The entry function of Python interpreter running script varies with the operating system. On Linux / unix system, the main entry function isModules/python.cMediummainFunction, on a Windows system, isPC/WinMain.cMediumWinMainFunction. But both functions eventually callModuls/main.cMediumPy_MainFunction.

Let’s have a lookPy_MainRelated logic in function:

[Modules/Main.c]
--------------------------------------

int
Py_Main(int argc, char **argv)
{
    if (command) {
        //Process Python - C < command >
    } else if (module) {
        //Process python-m < module >
    }
    else {
        //Process Python < File >
        ...
        fp = fopen(filename, "r");
        ...
    }
}

Handle<command>and<module>In the logic of processing files (by running the script directly), we can see that the explanation opens the file and obtains the file pointer. So if we put thefopenChange to customdecrypt_openThis function is used to open an encrypted file, decrypt it, and return a file pointer, which points to the decrypted file. So, can’t decrypt the script?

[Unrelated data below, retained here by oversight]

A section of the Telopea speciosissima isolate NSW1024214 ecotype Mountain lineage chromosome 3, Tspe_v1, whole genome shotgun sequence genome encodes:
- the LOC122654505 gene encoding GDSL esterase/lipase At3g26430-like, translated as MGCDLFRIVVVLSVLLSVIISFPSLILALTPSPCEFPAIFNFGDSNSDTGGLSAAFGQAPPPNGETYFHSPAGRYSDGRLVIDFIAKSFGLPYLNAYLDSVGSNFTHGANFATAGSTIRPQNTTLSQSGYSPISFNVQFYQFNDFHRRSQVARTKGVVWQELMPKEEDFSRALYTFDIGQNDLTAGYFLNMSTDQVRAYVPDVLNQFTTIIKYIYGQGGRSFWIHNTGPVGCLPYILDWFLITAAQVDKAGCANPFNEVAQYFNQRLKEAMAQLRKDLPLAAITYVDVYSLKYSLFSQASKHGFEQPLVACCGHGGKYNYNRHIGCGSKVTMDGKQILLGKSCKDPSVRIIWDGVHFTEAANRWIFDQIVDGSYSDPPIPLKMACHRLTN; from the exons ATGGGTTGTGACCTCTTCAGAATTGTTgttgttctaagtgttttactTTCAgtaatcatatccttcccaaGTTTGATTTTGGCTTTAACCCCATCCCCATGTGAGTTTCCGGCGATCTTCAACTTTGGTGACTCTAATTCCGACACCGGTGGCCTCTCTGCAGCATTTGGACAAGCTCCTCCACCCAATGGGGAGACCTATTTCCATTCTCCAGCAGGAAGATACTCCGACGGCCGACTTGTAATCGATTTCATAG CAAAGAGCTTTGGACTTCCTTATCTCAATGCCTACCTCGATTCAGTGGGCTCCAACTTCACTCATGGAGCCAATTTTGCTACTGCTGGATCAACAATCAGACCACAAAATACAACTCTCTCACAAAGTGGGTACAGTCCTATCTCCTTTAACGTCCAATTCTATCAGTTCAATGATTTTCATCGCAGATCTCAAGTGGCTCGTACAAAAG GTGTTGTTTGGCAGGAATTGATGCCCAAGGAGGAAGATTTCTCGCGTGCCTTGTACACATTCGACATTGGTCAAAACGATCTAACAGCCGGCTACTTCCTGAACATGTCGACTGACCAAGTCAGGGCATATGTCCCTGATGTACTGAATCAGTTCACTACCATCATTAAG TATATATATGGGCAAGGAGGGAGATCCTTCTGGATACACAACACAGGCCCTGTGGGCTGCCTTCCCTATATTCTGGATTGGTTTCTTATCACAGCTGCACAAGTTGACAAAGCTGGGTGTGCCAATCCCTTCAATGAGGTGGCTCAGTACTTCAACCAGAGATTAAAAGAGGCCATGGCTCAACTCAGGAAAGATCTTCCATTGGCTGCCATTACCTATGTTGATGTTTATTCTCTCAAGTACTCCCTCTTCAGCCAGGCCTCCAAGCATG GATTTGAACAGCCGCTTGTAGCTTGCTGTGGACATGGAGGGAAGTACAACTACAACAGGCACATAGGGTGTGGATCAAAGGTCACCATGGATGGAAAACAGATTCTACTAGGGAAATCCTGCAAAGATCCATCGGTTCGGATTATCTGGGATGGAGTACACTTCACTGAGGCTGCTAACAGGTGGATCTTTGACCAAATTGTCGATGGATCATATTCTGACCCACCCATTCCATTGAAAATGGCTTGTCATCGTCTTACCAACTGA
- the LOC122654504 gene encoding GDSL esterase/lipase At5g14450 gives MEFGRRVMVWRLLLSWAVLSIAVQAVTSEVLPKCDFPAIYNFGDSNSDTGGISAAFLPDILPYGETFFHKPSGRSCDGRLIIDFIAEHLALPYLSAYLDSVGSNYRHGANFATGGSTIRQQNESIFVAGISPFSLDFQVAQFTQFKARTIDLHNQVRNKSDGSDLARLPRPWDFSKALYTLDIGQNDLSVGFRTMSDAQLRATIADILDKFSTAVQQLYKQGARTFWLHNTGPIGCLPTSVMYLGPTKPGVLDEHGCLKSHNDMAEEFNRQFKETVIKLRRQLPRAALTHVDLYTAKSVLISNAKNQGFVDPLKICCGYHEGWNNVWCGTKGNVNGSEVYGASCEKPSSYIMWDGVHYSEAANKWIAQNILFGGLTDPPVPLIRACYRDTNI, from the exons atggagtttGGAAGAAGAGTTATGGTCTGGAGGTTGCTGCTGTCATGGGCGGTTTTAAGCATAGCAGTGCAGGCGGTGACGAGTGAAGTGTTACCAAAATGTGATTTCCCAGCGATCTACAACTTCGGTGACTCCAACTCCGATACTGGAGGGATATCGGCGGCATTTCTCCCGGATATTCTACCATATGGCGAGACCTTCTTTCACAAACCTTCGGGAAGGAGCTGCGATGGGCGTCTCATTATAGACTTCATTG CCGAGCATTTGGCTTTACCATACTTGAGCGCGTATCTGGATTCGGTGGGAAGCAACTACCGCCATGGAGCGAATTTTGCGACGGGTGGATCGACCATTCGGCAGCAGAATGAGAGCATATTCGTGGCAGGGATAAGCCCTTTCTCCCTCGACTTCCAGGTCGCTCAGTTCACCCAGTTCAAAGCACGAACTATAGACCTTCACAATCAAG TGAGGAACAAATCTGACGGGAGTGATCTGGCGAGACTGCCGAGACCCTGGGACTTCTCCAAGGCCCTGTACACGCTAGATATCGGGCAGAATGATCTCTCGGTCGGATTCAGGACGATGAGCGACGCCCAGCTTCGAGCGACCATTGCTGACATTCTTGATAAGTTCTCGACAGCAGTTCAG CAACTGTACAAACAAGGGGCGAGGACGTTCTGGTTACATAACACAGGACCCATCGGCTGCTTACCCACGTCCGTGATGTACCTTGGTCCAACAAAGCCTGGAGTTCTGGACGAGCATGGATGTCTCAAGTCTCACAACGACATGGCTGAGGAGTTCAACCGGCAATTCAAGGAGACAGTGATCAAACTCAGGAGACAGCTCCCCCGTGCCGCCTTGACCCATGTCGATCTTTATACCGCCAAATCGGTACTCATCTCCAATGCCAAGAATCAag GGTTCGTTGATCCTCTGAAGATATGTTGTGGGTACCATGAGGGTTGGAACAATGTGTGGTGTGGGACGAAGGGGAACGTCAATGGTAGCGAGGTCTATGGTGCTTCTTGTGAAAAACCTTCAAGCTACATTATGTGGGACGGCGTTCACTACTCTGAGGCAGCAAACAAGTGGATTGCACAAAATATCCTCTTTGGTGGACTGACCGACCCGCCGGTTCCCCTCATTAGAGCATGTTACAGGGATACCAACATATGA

Custom decrypt? Open
We might as well add a new oneModules/crypt.cFile, used to store some custom encryption and decryption functions.

decrypt_openThe function is implemented as follows:

[Modules/crypt.c]
--------------------------------------

/*Open file in decryption mode*/
FILE *
decrypt_open(const char *filename, const char *mode)
{
    int plainlen = -1;
    char *plaintext = NULL;
    FILE *fp = NULL;

    if (aes_passwd == NULL)
        fp = fopen(filename, "r");
    else {
        plainlen = aes_decrypt(filename, aes_passwd, &plaintext);
        //If unable to decrypt, return source file descriptor
        if (plainlen < 0)